Tag Archives: high school

A Big Bear and a Scottie Dog


Going through some old things I found my keys to my parents’ house in Worthington, and on the ring are two among the first keychain swipe cards I ever owned — a coffee club card for Scottie MacBean Roastery and Bakery and a Savings Club Wild Card for Big Bear, which was once one the larger supermarket chains in the area. If you lived in Columbus you undoubtedly remember the latter and the former is likely to ring a bell.

Kids outside of Scottie MacBean's courtesy of Robert Zimmerman.

Kids outside of Scottie MacBean’s courtesy of Robert Zimmerman.

Scottie’s, as it was fondly known by locals, was a Scottish terrier-themed (remember that trend?) coffee shop located on N. High Street in Olde Worthington, just a short walk from Thomas Worthington High School, which, often to the dismay of the owners, made it a prime hangout spot for droves of teenagers who would scrounge together a dollar a piece for a bottomless cup of coffee and then hang out for hours drinking mug after mug of Highlander Grogg. In the early 2000s the business changed management and the name officially changed to Scottie’s Coffee and Tea House. After a few different iterations, the coffee shop closed for good a couple years ago, but it will certainly live on in the memories of many area residents, and a great many former Worthington Schools students from the 90s.

Big Bear went out of business in 2004. Some of their locations were taken over by Pittsburgh-based Giant Eagle, including the Clintonville store on N. High Street where I used to shop in my early twenties. My sister and her husband, musicians in Columbus, wrote a song about the chain’s demise entitled “Giant Eagle Ate the Big Bear.” If you’d like to hear it your best bet is probably to request a live rendition at one of their shows, but you can try sending their band, The Dag Nammits, a Facebook message and maybe they’ll record it one day!


Docs: Still Alive and Kicking

For my 15th birthday my dad took me to Avalon on N Nigh St. to pick out a pair of Doc Martens. Remarkably, I still have them, and while they are certainly well-worn, they’re in damn good shape for being 18 years old and I do still wear them occasionally. For $150, that’s less than $10/a year, which is a pretty amazing value.


My UK-made Doc Martens that I’ve had since 1997, still in one piece in 2015.

The brand never went away like so many other trendy 90s fashion manufacturers (undoubtedly in part because they really are practical, high quality shoes) but they’ve recently seen a surge in popularity.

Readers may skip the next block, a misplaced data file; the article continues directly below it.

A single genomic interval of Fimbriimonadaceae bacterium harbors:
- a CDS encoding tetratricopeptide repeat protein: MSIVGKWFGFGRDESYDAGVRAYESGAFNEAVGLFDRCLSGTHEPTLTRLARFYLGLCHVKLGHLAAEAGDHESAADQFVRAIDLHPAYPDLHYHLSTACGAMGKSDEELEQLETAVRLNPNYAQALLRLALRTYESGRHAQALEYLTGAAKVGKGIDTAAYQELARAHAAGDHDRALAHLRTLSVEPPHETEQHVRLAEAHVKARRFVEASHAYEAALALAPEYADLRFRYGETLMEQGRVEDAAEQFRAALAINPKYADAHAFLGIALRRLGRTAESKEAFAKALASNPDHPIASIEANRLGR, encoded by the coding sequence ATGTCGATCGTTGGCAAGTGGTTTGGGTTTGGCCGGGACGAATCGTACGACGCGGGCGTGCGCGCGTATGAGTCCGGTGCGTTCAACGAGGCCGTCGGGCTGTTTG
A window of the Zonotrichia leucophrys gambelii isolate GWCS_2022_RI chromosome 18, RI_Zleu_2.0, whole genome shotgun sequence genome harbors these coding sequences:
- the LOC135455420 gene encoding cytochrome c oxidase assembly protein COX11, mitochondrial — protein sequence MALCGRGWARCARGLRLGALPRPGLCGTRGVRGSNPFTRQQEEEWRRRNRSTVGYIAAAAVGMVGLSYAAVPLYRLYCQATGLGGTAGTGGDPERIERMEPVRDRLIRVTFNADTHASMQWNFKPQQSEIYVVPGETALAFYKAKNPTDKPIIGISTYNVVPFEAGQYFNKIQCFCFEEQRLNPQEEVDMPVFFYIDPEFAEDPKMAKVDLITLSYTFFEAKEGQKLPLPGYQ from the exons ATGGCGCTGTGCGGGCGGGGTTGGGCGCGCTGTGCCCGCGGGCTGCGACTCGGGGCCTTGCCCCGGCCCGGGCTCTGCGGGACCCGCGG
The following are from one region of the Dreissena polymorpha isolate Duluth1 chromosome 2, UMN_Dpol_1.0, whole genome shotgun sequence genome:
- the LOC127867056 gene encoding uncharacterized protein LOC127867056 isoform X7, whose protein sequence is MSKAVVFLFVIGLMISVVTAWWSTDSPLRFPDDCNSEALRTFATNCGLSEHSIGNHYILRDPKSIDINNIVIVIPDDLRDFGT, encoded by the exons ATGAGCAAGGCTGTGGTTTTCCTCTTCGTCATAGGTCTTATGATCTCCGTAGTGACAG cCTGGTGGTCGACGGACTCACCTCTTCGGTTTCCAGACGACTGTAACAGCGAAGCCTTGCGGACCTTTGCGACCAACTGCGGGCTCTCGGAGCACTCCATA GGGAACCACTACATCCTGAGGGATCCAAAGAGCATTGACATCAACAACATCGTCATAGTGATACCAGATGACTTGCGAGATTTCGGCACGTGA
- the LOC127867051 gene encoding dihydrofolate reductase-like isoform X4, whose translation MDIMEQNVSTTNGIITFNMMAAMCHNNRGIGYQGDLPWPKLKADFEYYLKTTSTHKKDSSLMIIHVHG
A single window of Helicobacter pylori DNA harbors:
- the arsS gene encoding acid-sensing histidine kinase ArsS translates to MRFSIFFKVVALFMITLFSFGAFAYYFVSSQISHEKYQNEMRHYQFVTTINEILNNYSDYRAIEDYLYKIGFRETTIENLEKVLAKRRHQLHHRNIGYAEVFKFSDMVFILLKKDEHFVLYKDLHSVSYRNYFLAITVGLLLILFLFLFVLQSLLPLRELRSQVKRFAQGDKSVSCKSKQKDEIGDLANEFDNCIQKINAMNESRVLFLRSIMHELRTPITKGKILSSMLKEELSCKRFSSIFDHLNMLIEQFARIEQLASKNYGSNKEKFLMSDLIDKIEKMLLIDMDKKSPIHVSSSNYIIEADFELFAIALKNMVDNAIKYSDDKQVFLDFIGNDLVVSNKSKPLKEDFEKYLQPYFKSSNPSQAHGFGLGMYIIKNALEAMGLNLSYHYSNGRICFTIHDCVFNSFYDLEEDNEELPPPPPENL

When I think about my high school clothing purchases, the items I would consider buying again in my thirties are few and far between, but I can see some durable, slip-resistant black boots fitting into my current wardrobe. The made-in-China or Thailand version are actually cheaper today than they were when I got my original pair, though these are reputed to be less durable. You can also still purchase the UK-made boot in the same style for $240, which US Inflation Calculator tells me is half what my original boots would cost today. Wow. Thanks, Dad!


At my teenage kinderwhore best in thrift store lingerie, white lace bloomers that I probably bought someplace on campus, fishnets, and my Docs, circa 1999.

If I could remember what brand of nail polish I used to paint on them, I’d have to give its longevity a shout out, too!


In December dELiA*s filed for bankruptcy, but what would 90s revival be without the quintessential teen girls’ alternative clothing company? Last month the brand announced it will relaunch this August under new ownership!

delias jacket 1

Perched on a rock wearing my Delia’s bomber jacket with men’s work pants from Volunteers of America.

As a teenager I loved getting their catalogs in the mail and I (and my little sister AND my high school boyfriend) wore my green corduroy bomber jacket (possibly the only item I ever actually purchased from dELiA*s) until the trim was matted and brown.

The first week I wore it to school one of my classmates was incensed because she had planned to order the same jacket and now she couldn’t!


Cameron wearing my Delia’s jacket while drawing pictures with my sister 




Hanging out at Dublin AMC movie theatre in my Delia’s jacket and a striped sweater from Volunteers of America.

Even though I didn’t spend much money with them (I got most of my clothes at various Volunteers of America thrift stores), I spent hours flipping through the pages of the catalogs, admiring the models’ grungy thrift store chic style. I must have cut out hundreds of images of girls in slip dresses, baby barrettes, pastel nail polish, and Mary Janes for collages.